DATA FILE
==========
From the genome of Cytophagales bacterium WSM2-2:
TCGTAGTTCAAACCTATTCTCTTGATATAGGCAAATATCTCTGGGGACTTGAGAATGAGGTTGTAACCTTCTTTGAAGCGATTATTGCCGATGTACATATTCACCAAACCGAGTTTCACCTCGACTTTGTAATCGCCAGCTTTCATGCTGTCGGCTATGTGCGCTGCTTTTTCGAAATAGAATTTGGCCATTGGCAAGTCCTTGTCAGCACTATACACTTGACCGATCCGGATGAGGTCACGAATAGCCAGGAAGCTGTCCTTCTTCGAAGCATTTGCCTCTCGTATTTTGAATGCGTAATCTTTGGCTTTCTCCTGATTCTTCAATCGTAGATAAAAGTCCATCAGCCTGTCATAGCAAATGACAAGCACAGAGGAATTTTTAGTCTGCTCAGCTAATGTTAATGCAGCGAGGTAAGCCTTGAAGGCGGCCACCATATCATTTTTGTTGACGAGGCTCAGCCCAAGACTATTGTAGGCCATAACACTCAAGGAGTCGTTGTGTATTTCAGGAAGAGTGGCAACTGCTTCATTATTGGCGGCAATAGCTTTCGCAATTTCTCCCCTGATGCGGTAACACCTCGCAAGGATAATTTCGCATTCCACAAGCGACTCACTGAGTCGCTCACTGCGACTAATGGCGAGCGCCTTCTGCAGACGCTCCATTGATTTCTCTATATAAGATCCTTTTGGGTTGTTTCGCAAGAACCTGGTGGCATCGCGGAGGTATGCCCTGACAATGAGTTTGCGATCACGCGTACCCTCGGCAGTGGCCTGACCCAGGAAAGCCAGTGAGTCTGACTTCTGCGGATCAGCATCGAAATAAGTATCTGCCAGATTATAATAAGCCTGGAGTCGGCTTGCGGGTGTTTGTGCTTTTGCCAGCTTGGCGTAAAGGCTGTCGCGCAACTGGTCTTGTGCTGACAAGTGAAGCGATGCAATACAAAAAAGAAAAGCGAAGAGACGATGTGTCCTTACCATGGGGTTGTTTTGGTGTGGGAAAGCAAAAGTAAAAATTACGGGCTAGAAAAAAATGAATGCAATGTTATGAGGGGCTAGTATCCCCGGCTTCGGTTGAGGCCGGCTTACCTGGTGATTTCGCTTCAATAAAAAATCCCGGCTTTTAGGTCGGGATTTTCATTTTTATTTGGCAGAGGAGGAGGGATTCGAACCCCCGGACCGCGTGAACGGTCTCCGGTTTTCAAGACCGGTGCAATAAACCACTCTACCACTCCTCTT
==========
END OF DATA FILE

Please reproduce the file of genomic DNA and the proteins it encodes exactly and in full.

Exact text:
From the genome of Cytophagales bacterium WSM2-2:
TCGTAGTTCAAACCTATTCTCTTGATATAGGCAAATATCTCTGGGGACTTGAGAATGAGGTTGTAACCTTCTTTGAAGCGATTATTGCCGATGTACATATTCACCAAACCGAGTTTCACCTCGACTTTGTAATCGCCAGCTTTCATGCTGTCGGCTATGTGCGCTGCTTTTTCGAAATAGAATTTGGCCATTGGCAAGTCCTTGTCAGCACTATACACTTGACCGATCCGGATGAGGTCACGAATAGCCAGGAAGCTGTCCTTCTTCGAAGCATTTGCCTCTCGTATTTTGAATGCGTAATCTTTGGCTTTCTCCTGATTCTTCAATCGTAGATAAAAGTCCATCAGCCTGTCATAGCAAATGACAAGCACAGAGGAATTTTTAGTCTGCTCAGCTAATGTTAATGCAGCGAGGTAAGCCTTGAAGGCGGCCACCATATCATTTTTGTTGACGAGGCTCAGCCCAAGACTATTGTAGGCCATAACACTCAAGGAGTCGTTGTGTATTTCAGGAAGAGTGGCAACTGCTTCATTATTGGCGGCAATAGCTTTCGCAATTTCTCCCCTGATGCGGTAACACCTCGCAAGGATAATTTCGCATTCCACAAGCGACTCACTGAGTCGCTCACTGCGACTAATGGCGAGCGCCTTCTGCAGACGCTCCATTGATTTCTCTATATAAGATCCTTTTGGGTTGTTTCGCAAGAACCTGGTGGCATCGCGGAGGTATGCCCTGACAATGAGTTTGCGATCACGCGTACCCTCGGCAGTGGCCTGACCCAGGAAAGCCAGTGAGTCTGACTTCTGCGGATCAGCATCGAAATAAGTATCTGCCAGATTATAATAAGCCTGGAGTCGGCTTGCGGGTGTTTGTGCTTTTGCCAGCTTGGCGTAAAGGCTGTCGCGCAACTGGTCTTGTGCTGACAAGTGAAGCGATGCAATACAAAAAAGAAAAGCGAAGAGACGATGTGTCCTTACCATGGGGTTGTTTTGGTGTGGGAAAGCAAAAGTAAAAATTACGGGCTAGAAAAAAATGAATGCAATGTTATGAGGGGCTAGTATCCCCGGCTTCGGTTGAGGCCGGCTTACCTGGTGATTTCGCTTCAATAAAAAATCCCGGCTTTTAGGTCGGGATTTTCATTTTTATTTGGCAGAGGAGGAGGGATTCGAACCCCCGGACCGCGTGAACGGTCTCCGGTTTTCAAGACCGGTGCAATAAACCACTCTACCACTCCTCTT